Beyond these measures, there also seems to be the development of a whole-of-government approach towards promoting defence exports. The ministry of external affairs is assisting in promoting Indian defence platforms for exports through their embassies and missions abroad. The government is also providing defence credit lines to foreign countries to assist with sales.
The results of these measures are clearly visible in the export data from the past few years. Government data shows India’s defence exports totalled Rupees 1,910 crore in 2014-15. The revenue increased to Rupees 2,059.18 crore in 2015-16. The export curve then fell to Rupees 1,521 crore in terms of exports for the financial year 2016-17.
Next, the export graph rose to Rupees 4,682 crore in 2017-18 and then surged upwards to Rupees 10,745 crore in 2018-19. There was a Covid-19-induced dip in export value between 2019-20 and 2020-2021 at Rupees 9,115 crore and Rupees 8,434 crore respectively. Between 2020-21, export revenue increased to Rupees 12,814 crore.
While the exact breakup is unavailable, small parts and components form the largest chunk of New Delhi’s defence exports. Radars, thermal technology, and offshore patrol vessels are also part of New Delhi’s defence export portfolio. Another significant element of this export catalogue are bulletproof helmets and jackets. Recently, New Delhi also started exporting dual-use defence technologies. Avionics and fuselage are also part of the exports in the aviation space.
However, India’s defence export trajectory still faces an uphill task in meeting the $5 billion export revenue target for 2025. To achieve this, New Delhi will need to nearly double the current revenue in a year. While this may not be feasible immediately, it will be possible within the next few years. For this, specific challenges need to be dealt with.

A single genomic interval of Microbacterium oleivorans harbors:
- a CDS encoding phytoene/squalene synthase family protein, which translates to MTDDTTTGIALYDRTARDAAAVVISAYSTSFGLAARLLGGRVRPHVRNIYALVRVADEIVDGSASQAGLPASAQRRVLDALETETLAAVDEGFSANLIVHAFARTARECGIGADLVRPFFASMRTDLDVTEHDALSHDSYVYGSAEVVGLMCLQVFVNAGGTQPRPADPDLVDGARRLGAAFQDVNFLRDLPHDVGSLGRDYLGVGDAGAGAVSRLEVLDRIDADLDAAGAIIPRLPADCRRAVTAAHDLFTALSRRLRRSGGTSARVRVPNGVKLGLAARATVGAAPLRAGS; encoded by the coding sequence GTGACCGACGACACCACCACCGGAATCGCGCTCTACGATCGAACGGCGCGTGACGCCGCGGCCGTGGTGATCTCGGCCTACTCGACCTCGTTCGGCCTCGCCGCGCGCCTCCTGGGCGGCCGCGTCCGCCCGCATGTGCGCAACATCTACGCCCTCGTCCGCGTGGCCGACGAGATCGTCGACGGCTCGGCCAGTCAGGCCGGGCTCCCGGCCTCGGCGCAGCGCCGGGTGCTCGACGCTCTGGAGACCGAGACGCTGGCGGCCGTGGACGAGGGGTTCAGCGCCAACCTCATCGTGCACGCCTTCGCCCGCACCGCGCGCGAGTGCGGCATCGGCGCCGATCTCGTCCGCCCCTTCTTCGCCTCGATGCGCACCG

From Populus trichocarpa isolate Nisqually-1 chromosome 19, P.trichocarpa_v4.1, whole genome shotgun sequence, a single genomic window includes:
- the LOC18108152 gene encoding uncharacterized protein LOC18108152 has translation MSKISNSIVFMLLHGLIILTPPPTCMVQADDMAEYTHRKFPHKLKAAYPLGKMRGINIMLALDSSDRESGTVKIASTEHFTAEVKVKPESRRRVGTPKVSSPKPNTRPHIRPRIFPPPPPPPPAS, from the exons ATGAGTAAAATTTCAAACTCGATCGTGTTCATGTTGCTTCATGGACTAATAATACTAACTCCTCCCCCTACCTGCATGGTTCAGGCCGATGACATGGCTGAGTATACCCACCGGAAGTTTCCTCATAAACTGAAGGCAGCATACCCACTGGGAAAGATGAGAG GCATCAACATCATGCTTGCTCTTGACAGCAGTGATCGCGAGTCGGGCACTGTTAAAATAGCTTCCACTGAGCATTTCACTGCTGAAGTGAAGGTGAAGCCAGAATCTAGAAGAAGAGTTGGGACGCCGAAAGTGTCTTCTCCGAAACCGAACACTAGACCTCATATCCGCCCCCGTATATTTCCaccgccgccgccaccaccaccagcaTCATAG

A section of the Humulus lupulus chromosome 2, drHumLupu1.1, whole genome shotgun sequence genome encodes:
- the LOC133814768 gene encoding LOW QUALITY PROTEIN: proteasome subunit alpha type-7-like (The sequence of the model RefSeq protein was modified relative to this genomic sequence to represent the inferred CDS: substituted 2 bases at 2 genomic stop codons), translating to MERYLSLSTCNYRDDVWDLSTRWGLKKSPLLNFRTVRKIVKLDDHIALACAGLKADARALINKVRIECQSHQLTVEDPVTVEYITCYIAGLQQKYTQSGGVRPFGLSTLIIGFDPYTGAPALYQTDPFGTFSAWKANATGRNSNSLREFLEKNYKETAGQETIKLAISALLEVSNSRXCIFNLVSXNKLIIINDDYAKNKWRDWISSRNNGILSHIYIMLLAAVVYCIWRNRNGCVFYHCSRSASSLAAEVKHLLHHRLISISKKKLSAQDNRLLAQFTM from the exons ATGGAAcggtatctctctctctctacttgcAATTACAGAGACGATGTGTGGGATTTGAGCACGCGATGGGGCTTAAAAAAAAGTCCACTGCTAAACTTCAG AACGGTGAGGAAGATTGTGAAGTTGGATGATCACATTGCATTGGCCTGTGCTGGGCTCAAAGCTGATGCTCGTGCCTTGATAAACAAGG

First, there is a need for more cohesion between the ministry of defence, the armed forces, private manufacturers, and the DPSUs for the promotion and export of indigenous defence products. Specifically, a roadmap to cohesively promote and sell earmarked weapons platforms and systems together in foreign markets needs to be developed.
Secondly, the country must also double down on finding markets for big-ticket platforms like the Light Combat Aircraft Tejas, the indigenously made Advanced Towed Artillery Gun System (ATAGS), and even the BrahMos cruise missile—the exports of these platforms will significantly increase the revenue curve due to the large financial scales involved.
Finally, India has to shed the traditional ambivalence and adhocism that guided its approach to defence exports. It is now essential for the government to continue ideating and implementing institutional reforms to break into the list of top 20 global defence exporters. The results will be significant for the country’s economy and security.
This commenatry originally appeared in the Financial Express
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Professor Harsh V. Pant is Vice President – Studies and Foreign Policy at Observer Research Foundation, New Delhi. He is a Professor of International Relations ...Read More +
Suchet Vir Singh is an Associate Fellow with the Strategic Studies Programme. His research interests include India’s defence services, military technology, and military history. He ...Read More +